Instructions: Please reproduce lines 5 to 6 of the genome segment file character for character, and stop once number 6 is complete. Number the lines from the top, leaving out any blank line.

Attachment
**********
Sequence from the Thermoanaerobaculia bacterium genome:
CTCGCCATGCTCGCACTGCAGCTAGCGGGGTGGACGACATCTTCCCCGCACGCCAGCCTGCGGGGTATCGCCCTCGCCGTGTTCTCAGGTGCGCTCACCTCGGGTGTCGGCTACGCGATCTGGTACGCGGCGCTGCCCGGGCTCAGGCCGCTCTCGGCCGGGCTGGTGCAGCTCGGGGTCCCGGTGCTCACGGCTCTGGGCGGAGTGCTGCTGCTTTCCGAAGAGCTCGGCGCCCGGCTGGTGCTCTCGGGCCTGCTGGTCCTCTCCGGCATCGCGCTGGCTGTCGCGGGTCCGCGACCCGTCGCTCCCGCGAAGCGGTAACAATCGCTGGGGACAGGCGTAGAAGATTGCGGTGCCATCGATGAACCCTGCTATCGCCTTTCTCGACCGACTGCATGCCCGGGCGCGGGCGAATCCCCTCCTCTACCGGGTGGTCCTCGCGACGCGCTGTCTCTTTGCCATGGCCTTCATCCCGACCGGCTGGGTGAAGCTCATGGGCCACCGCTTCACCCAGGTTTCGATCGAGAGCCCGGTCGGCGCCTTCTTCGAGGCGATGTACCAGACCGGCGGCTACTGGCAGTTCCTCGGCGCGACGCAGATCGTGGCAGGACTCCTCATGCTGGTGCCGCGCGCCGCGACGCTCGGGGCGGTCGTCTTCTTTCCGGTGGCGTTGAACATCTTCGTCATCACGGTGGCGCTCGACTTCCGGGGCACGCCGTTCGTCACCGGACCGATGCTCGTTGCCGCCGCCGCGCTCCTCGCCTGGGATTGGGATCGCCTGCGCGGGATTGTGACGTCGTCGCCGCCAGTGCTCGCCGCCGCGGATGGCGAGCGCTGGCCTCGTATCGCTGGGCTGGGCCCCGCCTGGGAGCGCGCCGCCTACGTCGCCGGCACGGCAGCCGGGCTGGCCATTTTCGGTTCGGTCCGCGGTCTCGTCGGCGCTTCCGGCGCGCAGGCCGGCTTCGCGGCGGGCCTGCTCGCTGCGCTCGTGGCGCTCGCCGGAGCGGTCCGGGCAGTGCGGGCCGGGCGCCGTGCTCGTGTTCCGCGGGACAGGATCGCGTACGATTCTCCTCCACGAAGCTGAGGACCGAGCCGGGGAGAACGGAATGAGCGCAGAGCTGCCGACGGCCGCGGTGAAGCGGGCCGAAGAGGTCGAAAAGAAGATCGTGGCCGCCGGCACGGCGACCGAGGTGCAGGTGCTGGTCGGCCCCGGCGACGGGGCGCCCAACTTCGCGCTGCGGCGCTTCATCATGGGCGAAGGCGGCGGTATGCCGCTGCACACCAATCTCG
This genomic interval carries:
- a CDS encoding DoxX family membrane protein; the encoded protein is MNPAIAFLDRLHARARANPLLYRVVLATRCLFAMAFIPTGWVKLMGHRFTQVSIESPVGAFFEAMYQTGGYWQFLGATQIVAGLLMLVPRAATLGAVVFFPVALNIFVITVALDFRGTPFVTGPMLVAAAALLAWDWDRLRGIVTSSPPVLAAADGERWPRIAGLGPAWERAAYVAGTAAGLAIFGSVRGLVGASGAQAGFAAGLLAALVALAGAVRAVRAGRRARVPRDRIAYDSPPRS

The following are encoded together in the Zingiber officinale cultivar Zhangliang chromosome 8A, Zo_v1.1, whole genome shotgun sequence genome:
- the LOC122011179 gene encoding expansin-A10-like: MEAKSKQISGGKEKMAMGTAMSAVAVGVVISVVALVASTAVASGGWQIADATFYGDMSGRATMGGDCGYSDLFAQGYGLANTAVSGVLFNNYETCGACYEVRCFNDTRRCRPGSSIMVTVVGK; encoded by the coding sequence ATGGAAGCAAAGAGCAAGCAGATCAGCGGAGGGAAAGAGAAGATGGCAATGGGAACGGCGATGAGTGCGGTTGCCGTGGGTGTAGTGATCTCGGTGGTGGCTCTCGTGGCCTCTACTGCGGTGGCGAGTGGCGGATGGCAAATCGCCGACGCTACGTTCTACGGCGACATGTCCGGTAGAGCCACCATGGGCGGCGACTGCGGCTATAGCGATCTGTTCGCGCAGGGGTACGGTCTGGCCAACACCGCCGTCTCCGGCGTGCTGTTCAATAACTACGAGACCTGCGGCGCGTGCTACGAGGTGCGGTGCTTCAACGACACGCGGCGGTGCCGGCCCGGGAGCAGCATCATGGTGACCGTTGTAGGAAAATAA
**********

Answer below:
The following are encoded together in the Zingiber officinale cultivar Zhangliang chromosome 8A, Zo_v1.1, whole genome shotgun sequence genome:
- the LOC122011179 gene encoding expansin-A10-like: MEAKSKQISGGKEKMAMGTAMSAVAVGVVISVVALVASTAVASGGWQIADATFYGDMSGRATMGGDCGYSDLFAQGYGLANTAVSGVLFNNYETCGACYEVRCFNDTRRCRPGSSIMVTVVGK; encoded by the coding sequence ATGGAAGCAAAGAGCAAGCAGATCAGCGGAGGGAAAGAGAAGATGGCAATGGGAACGGCGATGAGTGCGGTTGCCGTGGGTGTAGTGATCTCGGTGGTGGCTCTCGTGGCCTCTACTGCGGTGGCGAGTGGCGGATGGCAAATCGCCGACGCTACGTTCTACGGCGACATGTCCGGTAGAGCCACCATGGGCGGCGACTGCGGCTATAGCGATCTGTTCGCGCAGGGGTACGGTCTGGCCAACACCGCCGTCTCCGGCGTGCTGTTCAATAACTACGAGACCTGCGGCGCGTGCTACGAGGTGCGGTGCTTCAACGACACGCGGCGGTGCCGGCCCGGGAGCAGCATCATGGTGACCGTTGTAGGAAAATAA